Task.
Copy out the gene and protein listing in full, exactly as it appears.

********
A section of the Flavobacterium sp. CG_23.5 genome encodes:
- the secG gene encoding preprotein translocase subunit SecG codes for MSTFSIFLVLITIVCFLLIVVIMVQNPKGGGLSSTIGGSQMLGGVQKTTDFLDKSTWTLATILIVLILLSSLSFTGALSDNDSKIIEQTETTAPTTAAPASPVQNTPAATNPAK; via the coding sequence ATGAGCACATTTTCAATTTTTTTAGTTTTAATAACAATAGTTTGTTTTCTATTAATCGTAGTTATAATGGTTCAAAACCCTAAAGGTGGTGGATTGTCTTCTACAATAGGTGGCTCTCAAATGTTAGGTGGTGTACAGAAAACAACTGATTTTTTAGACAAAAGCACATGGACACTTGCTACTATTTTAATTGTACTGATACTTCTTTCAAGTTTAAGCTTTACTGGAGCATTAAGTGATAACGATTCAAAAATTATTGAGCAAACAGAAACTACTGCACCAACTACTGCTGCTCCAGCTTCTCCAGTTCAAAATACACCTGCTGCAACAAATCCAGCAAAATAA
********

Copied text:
A section of the Flavobacterium sp. CG_23.5 genome encodes:
- the secG gene encoding preprotein translocase subunit SecG codes for MSTFSIFLVLITIVCFLLIVVIMVQNPKGGGLSSTIGGSQMLGGVQKTTDFLDKSTWTLATILIVLILLSSLSFTGALSDNDSKIIEQTETTAPTTAAPASPVQNTPAATNPAK; via the coding sequence ATGAGCACATTTTCAATTTTTTTAGTTTTAATAACAATAGTTTGTTTTCTATTAATCGTAGTTATAATGGTTCAAAACCCTAAAGGTGGTGGATTGTCTTCTACAATAGGTGGCTCTCAAATGTTAGGTGGTGTACAGAAAACAACTGATTTTTTAGACAAAAGCACATGGACACTTGCTACTATTTTAATTGTACTGATACTTCTTTCAAGTTTAAGCTTTACTGGAGCATTAAGTGATAACGATTCAAAAATTATTGAGCAAACAGAAACTACTGCACCAACTACTGCTGCTCCAGCTTCTCCAGTTCAAAATACACCTGCTGCAACAAATCCAGCAAAATAA